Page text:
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Long IslandNassau

Lawmakers approve $2.95 billion Nassau budget

Norma Gonsalves, presiding officer of the Nassau County

Norma Gonsalves, presiding officer of the Nassau County Legislature, questions county officials during a meeting of the legislature in Mineola on Wednesday, Sept. 30, 2015. Credit: Newsday / John Paraskevas

The GOP-controlled Nassau Legislature passed County Executive Edward Mangano's 2016 budget Thursday but stripped out a 1.2 percent tax hike and slashed two fee increases -- likely setting the stage for a showdown with the county's fiscal control board.

The party-line 11-7 vote came after GOP lawmakers passed a package of amendments to replace the $28 million in revenue from the tax hike and fees. Legis. Fran Becker did not vote because of a death in the family.

Presiding Officer Norma Gonsalves (R-East Meadow) said the GOP's changes were "reasonable and obtainable" and "better reflect the priorities of our residents."

But Jon Kaiman, chairman of the Nassau Interim Finance Authority, a state monitoring board in control of the county's finances, said the amendments did not address $191 million in risky revenue assumptions in Mangano's $2.95 billion budget.

"I am disappointed the legislature finds it so easy to disconnect from Nassau County's budget realities," he said. "We are going to take the actions of the legislature seriously and anticipate moving forward with our responsibility to get the county's finances in a better place sooner than later."

Kaiman declined to say if NIFA would reject the budget and return it to the legislature for changes. If NIFA were to reject those revisions, the board could impose changes, including a freeze on new hires, spending cuts for all departments and limiting approvals for new contracts, Kaiman said.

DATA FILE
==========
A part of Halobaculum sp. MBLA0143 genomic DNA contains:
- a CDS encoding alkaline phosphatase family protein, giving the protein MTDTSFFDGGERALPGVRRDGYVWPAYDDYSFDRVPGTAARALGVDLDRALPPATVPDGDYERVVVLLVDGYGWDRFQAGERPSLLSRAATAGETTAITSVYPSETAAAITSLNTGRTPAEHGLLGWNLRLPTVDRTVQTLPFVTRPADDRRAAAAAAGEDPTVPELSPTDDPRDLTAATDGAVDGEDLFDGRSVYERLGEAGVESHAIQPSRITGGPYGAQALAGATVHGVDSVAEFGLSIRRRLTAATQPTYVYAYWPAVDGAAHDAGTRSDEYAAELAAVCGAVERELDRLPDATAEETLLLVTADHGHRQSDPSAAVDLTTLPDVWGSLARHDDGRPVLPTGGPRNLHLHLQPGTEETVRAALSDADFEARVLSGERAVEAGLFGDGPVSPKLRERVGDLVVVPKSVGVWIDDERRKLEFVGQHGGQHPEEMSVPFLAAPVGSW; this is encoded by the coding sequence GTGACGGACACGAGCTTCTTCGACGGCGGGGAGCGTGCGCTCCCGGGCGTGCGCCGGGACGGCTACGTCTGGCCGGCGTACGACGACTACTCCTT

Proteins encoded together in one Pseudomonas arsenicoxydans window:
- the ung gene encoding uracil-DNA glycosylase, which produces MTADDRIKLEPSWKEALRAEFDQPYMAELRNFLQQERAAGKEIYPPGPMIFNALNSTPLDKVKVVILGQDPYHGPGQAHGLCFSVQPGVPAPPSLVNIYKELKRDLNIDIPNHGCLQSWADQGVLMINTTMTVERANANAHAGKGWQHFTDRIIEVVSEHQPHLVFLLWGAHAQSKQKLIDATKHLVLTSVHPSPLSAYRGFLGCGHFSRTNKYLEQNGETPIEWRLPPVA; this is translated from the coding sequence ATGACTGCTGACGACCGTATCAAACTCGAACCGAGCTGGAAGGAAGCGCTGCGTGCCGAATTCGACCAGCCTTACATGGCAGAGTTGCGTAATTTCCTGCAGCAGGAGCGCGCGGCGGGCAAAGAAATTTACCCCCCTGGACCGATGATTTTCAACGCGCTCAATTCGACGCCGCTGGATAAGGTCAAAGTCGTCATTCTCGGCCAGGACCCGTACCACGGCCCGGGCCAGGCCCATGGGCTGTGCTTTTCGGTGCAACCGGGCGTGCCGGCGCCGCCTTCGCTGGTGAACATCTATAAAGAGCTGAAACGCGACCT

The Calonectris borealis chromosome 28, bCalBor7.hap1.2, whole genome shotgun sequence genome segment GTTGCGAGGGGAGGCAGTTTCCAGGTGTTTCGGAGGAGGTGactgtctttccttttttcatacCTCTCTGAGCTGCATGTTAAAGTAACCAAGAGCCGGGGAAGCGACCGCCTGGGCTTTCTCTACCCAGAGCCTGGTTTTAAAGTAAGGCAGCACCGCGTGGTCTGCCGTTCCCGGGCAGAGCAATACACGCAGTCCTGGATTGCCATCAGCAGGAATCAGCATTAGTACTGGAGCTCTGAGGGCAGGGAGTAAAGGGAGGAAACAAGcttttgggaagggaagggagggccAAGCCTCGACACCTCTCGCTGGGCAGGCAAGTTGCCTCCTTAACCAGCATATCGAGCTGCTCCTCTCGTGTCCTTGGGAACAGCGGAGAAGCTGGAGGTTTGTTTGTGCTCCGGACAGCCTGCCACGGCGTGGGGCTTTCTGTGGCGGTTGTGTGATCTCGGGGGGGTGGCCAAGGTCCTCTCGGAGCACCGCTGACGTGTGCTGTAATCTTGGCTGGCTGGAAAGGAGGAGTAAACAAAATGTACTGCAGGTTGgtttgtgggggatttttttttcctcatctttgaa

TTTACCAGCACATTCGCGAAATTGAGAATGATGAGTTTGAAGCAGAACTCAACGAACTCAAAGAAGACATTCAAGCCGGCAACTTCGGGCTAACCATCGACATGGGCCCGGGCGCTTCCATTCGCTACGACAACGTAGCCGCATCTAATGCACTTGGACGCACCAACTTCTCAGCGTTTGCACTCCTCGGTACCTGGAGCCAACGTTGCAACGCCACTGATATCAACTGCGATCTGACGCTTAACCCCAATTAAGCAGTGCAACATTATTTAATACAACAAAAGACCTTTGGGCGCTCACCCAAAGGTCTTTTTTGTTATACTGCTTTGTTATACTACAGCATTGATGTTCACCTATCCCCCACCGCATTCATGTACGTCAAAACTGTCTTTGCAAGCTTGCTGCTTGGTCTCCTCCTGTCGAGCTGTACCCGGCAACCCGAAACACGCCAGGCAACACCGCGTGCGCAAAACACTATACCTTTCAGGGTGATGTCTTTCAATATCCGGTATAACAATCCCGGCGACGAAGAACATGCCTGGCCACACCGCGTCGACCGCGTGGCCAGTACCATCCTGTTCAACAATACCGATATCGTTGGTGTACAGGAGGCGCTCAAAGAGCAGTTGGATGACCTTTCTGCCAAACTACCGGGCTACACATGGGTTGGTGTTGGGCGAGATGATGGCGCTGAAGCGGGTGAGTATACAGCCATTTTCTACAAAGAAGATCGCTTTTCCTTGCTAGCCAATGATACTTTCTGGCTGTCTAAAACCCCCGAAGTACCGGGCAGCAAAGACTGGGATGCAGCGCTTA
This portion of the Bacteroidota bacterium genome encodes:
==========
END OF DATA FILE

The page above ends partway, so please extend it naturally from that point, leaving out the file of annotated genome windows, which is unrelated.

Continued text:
All county legislative seats are up for election Tuesday.

Mangano has 10 days to decide whether to veto the budget amendments, as he did last year when the legislature stripped out a 3.4 percent tax hike. NIFA declined to approve the amendments last year and lawmakers made no move to override the veto, allowing the tax increase to stand.

Mangano spokesman Brian Nevin said officials would "review" the GOP amendments but declined to say if Mangano would issue a veto.

Gonsalves would not commit to overriding a possible Mangano veto, saying "We'll cross that bridge when we get to it."

Gonsalves urged NIFA to accept the GOP plan. "We are on good solid ground and NIFA should be in our ballpark, and that's where I believe they may be heading," she said.

The GOP plan eliminated a property tax hike that would bring in $12 million in new annual revenue and cost the average homeowner $23, and cut planned increases in mortgage recording and tax map verification fees.

Republicans also would raise $15.8 million by enforcing a law that fines commercial property owners who fail to detail their business income and expenses.

The plan also cuts $7 million in county contracts for which spending has not occurred; reduces by $2 million the amount budgeted for debt service and trims $3.2 million in fringe benefits for employees who recently took a retirement incentive.

The GOP budget changes leave in place $20 million in budgeted revenue from a video gambling parlor that does not yet have a location.

"The county executive and Republican majority refuse to listen to the clear voice of the taxpayers who simply don't want a casino anywhere in Nassau," said Minority Leader Kevan Abrahams (D-Freeport).Republicans voted down a package of Democratic amendments that would eliminate the tax hike, the entire $42.7 million in fee increases and the video gambling revenue.

Democrats would replace that revenue with cuts to private legal contracts and reduced spending on part-time, seasonal and vacant positions.


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